# Percent Frequency Distribution – Excel & Google Sheets

Written by

Editorial Team

Reviewed by

Laura Tsitlidze

Last updated on May 23, 2022

This tutorial demonstrates how to calculate a percent frequency distribution in Excel and Google Sheets.

## What is Percent Frequency Distribution?

The Percent Frequency Distribution displays the frequency (%) of each value in a data set.

## Calculate Percent Frequency Distribution in Excel

We will calculate the percent frequency distribution of this dataset:

The methods used will be different depending on which version of Excel you have.

### List Unique Values

First, use the UNIQUE Function to display all the unique Grades from the dataset.

=UNIQUE(C2:C13)

### Sort Values

Notice how the Grades are out of order? Next, add the SORT Function to sort the grades. Insert one helper column for this.

=SORT(E2:E6)

Now you can hide column E, as you don’t need it anymore. If you want to delete it, be aware to copy and paste as values grades in column F.

Note: These are Array Formulas, which means that you can enter the formula once and the values will “spill”. No need to copy + paste the formulas down the column!

### Count Unique Values

Next, we will count the unique values. We can create an array formula with the FREQUENCY Function:

=FREQUENCY(C2:C13,F2:F6)

### Calculate Percent Frequency Distribution

Next, we will calculate the percent frequency distribution.

=F2/SUM(\$G\$2:\$G\$6)

Note: Be sure to lock cell references with \$ so that you can copy + paste the formula down the column.

Last, format the data as percentages. (1) Select a range with distribution (H2:H6), and in the Ribbon, (2) go to the Home tab, and (3) click on the percentage symbol in the Number group.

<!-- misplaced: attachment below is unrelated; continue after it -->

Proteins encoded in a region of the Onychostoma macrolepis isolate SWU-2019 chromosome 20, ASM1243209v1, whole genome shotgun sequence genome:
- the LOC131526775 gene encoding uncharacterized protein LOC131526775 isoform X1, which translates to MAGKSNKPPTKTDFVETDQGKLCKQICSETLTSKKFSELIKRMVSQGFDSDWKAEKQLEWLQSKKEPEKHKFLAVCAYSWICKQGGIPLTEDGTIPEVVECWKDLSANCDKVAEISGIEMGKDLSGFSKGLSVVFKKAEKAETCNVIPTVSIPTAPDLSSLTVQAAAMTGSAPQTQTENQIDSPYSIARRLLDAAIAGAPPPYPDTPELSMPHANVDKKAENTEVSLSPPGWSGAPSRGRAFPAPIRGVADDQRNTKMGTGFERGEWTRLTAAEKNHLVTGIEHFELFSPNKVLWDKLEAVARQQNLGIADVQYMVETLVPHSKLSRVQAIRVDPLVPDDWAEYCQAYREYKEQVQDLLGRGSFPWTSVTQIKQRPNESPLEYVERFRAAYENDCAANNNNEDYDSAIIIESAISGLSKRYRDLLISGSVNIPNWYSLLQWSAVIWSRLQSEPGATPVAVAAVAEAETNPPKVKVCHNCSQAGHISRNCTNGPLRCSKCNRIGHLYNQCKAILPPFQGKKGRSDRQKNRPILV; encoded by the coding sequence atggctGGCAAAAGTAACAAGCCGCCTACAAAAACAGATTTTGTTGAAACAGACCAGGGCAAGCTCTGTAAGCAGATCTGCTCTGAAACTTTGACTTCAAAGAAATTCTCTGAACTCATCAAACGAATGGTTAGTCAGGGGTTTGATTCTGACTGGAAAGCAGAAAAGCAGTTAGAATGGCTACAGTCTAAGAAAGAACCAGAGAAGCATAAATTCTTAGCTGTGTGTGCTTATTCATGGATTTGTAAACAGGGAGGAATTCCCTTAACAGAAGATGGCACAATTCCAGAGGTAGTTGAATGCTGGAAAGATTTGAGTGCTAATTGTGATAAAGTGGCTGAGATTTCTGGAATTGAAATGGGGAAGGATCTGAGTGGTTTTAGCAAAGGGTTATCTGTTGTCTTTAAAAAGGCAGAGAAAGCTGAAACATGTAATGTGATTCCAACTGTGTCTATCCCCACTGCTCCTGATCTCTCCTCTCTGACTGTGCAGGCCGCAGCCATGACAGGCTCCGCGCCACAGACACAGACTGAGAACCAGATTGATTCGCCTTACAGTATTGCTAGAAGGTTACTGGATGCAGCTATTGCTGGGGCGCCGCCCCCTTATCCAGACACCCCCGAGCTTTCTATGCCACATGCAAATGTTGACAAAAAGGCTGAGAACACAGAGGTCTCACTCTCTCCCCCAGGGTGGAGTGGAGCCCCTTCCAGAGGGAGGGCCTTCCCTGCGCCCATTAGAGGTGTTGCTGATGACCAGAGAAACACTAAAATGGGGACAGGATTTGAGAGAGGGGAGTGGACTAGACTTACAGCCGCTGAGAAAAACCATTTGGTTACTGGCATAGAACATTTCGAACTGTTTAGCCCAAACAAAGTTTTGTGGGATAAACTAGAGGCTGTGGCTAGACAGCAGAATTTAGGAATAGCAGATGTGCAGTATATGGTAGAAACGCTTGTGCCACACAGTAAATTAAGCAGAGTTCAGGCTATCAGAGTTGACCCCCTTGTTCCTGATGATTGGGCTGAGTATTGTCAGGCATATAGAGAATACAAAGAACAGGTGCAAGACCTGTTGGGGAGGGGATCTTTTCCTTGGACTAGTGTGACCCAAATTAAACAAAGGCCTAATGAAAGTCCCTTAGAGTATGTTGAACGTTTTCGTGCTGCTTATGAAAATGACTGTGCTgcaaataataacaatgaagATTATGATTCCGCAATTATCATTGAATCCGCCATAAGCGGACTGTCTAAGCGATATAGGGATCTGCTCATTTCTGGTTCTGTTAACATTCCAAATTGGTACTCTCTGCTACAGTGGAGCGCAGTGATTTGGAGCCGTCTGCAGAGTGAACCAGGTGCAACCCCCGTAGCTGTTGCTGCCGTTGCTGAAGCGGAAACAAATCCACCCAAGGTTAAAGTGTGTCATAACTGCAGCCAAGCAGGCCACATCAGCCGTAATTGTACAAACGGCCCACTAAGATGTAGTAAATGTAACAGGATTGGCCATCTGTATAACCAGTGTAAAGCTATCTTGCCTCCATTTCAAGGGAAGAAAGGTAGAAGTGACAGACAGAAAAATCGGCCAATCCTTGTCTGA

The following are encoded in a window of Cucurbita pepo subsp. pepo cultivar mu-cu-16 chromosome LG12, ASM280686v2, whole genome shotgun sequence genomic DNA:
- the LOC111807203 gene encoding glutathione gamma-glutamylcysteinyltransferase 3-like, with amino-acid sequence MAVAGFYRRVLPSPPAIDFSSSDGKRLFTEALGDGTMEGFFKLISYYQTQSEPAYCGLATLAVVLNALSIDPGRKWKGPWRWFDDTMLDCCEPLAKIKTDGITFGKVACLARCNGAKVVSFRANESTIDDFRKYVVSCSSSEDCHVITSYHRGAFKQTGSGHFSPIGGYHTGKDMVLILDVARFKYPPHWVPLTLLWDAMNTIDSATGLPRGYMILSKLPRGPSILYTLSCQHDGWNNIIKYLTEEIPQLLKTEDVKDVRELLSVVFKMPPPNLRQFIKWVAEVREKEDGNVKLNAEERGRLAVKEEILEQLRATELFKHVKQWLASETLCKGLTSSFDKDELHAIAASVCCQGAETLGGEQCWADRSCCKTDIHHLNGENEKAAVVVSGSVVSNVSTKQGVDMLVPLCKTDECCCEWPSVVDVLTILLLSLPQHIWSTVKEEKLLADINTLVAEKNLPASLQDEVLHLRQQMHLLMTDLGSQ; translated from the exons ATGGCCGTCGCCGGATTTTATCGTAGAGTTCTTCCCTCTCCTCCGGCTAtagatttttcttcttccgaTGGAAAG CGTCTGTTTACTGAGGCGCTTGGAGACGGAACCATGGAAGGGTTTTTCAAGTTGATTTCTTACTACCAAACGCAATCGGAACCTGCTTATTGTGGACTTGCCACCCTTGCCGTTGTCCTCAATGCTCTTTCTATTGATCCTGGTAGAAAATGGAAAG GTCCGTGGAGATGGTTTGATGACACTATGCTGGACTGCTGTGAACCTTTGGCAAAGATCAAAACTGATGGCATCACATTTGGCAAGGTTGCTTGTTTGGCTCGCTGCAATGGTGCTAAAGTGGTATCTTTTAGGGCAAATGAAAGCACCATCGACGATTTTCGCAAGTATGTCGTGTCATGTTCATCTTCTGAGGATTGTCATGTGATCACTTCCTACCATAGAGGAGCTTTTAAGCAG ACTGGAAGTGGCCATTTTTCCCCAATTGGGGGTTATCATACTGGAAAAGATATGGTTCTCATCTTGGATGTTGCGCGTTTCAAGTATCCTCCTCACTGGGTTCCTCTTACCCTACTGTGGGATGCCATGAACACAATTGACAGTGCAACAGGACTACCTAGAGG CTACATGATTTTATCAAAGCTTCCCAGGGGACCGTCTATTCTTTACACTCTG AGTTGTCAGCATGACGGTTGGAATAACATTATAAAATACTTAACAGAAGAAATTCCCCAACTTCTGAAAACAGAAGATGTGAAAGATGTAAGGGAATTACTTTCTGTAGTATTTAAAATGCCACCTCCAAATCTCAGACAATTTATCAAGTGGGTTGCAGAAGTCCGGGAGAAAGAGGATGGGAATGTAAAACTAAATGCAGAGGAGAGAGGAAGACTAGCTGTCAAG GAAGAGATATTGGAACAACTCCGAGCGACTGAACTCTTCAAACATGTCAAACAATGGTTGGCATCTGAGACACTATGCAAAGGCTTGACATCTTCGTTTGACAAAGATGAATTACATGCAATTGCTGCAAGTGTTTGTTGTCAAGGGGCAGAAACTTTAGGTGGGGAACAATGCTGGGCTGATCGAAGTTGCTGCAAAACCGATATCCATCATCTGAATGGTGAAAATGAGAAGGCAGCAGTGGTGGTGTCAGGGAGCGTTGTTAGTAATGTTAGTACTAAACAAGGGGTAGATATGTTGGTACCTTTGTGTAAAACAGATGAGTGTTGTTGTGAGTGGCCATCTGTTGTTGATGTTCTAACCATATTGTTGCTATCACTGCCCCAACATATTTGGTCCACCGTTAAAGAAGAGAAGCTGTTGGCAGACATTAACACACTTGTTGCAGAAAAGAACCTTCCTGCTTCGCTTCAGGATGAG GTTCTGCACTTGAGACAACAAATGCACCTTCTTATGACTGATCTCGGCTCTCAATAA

As a result, you have the percent frequency distribution for grades in column H.

### Older Versions of Excel

If you are using older versions of Excel, you won’t have access to the UNIQUE, SORT, or FREQUENCY Functions. Instead, you can do the following steps.

### List Unique Values

You can use the advanced filter to extract unique values. To do this, follow the next steps.

1. (1) Select a range with grades in the dataset (C2:C13), and in the Ribbon, (2) go to Data > Advanced.

2. In the Advanced Filter, (1) check Copy to another location, (2) enter \$C\$2:\$C\$13 for List range, (3) enter \$E\$2 in the Copy to box, (4) check Unique records only, and (5) click OK.

As a result, unique values from range C2:C13 are extracted in column E.

### Sort Values

Notice how the Grades are out of order? Next, we will sort the data.

To sort, (1) click anywhere in column E, and in the Ribbon, (2) go to Home > Sort & Filter > Sort Smallest to Largest.

### Count Unique Values

Next, we will count the unique values. We can achieve it with the COUNTIF Function:

=COUNTIF(\$C\$2:\$C\$13,E2)

And double click or drag the fill handle to expand the formula to row 7.

Note: Be sure to lock cell references for the range with \$ so that formula can work properly.

### Calculate Percent Frequency Distribution

Next, we will calculate the percent frequency distribution.

=F2/SUM(\$F\$2:\$F\$6)

Note: Be sure to lock cell references with \$ so that you can copy + paste the formula down the column.

Last, format the data as percentages. (1) Select a range with distribution (G2:G6), and in the Ribbon, (2) go to the Home tab, and (3) click on the percentage symbol in the Number group.

As a result, you have the percent frequency distribution for grades in column G.

## Calculate Percent Frequency Distribution in Google Sheets

Similar to Excel, you can also get percent frequency distribution in Google Sheets. To do this, follow the next steps.

1. In Google Sheets, you can immediately extract sorted unique values. In cell E2, enter the formula:

=SORT(UNIQUE(C2:C13))

2. In cell F2, enter the formula:

=FREQUENCY(C2:C13,E2:E6)

3. In cell G2, enter the formula:

=F2/SUM(\$F\$2:\$F\$6)

4. Now, format the values in column G as percentages. (1) Select values in column G (G2:G6), and in the menu, (2) click on the Percentage icon.

As a result, you now have the percent frequency distribution in column G.